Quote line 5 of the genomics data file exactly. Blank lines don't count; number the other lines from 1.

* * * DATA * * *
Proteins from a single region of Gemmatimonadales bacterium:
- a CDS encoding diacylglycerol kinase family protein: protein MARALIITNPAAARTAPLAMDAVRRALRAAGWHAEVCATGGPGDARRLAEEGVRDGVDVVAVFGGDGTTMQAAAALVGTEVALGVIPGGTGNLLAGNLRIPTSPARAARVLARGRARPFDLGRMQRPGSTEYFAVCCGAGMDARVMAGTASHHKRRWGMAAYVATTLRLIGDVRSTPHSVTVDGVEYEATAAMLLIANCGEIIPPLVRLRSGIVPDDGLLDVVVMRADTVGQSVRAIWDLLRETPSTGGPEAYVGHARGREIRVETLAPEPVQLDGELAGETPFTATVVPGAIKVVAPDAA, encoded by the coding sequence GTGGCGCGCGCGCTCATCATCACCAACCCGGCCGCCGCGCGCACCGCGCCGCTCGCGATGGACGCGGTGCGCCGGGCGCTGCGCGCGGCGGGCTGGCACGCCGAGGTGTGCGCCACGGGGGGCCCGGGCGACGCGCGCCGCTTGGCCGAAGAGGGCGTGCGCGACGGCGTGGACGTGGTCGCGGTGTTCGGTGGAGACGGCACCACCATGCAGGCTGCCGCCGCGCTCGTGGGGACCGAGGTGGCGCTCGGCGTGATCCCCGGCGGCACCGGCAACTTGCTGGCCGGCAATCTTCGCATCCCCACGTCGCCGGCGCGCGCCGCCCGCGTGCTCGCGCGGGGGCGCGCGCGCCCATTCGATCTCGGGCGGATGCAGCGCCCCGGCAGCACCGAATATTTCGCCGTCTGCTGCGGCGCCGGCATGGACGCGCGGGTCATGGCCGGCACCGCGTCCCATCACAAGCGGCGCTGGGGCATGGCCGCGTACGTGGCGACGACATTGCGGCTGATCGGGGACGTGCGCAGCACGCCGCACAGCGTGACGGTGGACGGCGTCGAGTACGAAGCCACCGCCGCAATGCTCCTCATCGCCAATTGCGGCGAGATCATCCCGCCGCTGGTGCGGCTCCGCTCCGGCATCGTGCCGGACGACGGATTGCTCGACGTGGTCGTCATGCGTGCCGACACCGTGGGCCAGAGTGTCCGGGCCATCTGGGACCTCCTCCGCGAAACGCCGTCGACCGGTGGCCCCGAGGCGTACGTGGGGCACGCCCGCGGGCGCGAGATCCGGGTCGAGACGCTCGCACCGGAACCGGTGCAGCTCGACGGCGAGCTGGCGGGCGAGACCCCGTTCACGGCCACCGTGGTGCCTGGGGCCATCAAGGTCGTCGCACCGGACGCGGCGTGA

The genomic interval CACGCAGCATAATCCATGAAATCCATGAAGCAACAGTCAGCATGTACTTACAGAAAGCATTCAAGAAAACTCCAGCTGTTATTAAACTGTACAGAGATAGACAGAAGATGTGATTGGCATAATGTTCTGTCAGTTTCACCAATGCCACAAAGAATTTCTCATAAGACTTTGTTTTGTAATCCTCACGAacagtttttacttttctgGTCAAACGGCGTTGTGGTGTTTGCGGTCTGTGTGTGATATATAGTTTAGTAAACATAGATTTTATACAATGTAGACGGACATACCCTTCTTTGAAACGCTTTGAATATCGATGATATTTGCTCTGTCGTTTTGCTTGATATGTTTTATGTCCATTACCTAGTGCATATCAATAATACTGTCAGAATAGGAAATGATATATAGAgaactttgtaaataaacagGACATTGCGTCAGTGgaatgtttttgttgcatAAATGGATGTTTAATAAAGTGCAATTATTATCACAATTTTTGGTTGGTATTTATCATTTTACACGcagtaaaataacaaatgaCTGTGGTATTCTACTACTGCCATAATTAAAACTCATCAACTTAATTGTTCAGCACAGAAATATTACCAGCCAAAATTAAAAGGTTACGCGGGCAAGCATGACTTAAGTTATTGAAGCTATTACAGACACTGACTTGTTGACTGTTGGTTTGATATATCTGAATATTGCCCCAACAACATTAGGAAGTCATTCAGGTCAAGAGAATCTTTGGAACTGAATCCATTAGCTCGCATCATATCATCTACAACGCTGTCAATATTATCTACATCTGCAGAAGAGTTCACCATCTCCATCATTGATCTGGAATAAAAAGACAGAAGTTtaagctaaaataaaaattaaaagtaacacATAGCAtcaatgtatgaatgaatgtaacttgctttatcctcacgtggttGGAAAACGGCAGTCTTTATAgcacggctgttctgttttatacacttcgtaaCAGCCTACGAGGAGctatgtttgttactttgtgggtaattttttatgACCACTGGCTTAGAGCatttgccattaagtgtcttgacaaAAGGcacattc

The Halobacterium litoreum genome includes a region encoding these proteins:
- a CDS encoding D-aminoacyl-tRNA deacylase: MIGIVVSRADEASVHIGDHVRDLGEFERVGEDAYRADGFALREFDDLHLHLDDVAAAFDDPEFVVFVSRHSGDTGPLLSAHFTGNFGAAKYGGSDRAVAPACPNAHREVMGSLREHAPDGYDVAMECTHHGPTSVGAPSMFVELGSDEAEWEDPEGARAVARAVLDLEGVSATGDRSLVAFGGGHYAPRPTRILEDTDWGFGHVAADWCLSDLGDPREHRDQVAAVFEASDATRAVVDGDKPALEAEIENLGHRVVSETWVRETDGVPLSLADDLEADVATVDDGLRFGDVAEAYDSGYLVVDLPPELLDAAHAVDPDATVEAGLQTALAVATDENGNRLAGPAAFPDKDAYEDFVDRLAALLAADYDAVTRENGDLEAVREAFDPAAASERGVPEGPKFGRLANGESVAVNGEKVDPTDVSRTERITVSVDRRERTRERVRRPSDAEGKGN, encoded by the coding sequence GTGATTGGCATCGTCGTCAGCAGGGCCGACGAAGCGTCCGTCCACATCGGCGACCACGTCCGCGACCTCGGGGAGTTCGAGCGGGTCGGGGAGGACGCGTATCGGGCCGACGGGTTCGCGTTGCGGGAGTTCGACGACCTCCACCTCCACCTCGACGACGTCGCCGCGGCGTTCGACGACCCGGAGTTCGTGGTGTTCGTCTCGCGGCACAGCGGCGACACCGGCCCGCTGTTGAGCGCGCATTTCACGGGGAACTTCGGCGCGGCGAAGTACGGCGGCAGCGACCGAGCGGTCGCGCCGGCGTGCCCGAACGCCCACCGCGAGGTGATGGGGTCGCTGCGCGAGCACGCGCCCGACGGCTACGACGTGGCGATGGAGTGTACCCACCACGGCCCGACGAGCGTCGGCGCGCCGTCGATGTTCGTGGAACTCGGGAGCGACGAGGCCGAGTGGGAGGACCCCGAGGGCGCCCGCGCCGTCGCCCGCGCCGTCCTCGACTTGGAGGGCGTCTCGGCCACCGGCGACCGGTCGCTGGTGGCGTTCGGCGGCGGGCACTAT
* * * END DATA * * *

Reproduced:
- a CDS encoding D-aminoacyl-tRNA deacylase: MIGIVVSRADEASVHIGDHVRDLGEFERVGEDAYRADGFALREFDDLHLHLDDVAAAFDDPEFVVFVSRHSGDTGPLLSAHFTGNFGAAKYGGSDRAVAPACPNAHREVMGSLREHAPDGYDVAMECTHHGPTSVGAPSMFVELGSDEAEWEDPEGARAVARAVLDLEGVSATGDRSLVAFGGGHYAPRPTRILEDTDWGFGHVAADWCLSDLGDPREHRDQVAAVFEASDATRAVVDGDKPALEAEIENLGHRVVSETWVRETDGVPLSLADDLEADVATVDDGLRFGDVAEAYDSGYLVVDLPPELLDAAHAVDPDATVEAGLQTALAVATDENGNRLAGPAAFPDKDAYEDFVDRLAALLAADYDAVTRENGDLEAVREAFDPAAASERGVPEGPKFGRLANGESVAVNGEKVDPTDVSRTERITVSVDRRERTRERVRRPSDAEGKGN, encoded by the coding sequence GTGATTGGCATCGTCGTCAGCAGGGCCGACGAAGCGTCCGTCCACATCGGCGACCACGTCCGCGACCTCGGGGAGTTCGAGCGGGTCGGGGAGGACGCGTATCGGGCCGACGGGTTCGCGTTGCGGGAGTTCGACGACCTCCACCTCCACCTCGACGACGTCGCCGCGGCGTTCGACGACCCGGAGTTCGTGGTGTTCGTCTCGCGGCACAGCGGCGACACCGGCCCGCTGTTGAGCGCGCATTTCACGGGGAACTTCGGCGCGGCGAAGTACGGCGGCAGCGACCGAGCGGTCGCGCCGGCGTGCCCGAACGCCCACCGCGAGGTGATGGGGTCGCTGCGCGAGCACGCGCCCGACGGCTACGACGTGGCGATGGAGTGTACCCACCACGGCCCGACGAGCGTCGGCGCGCCGTCGATGTTCGTGGAACTCGGGAGCGACGAGGCCGAGTGGGAGGACCCCGAGGGCGCCCGCGCCGTCGCCCGCGCCGTCCTCGACTTGGAGGGCGTCTCGGCCACCGGCGACCGGTCGCTGGTGGCGTTCGGCGGCGGGCACTAT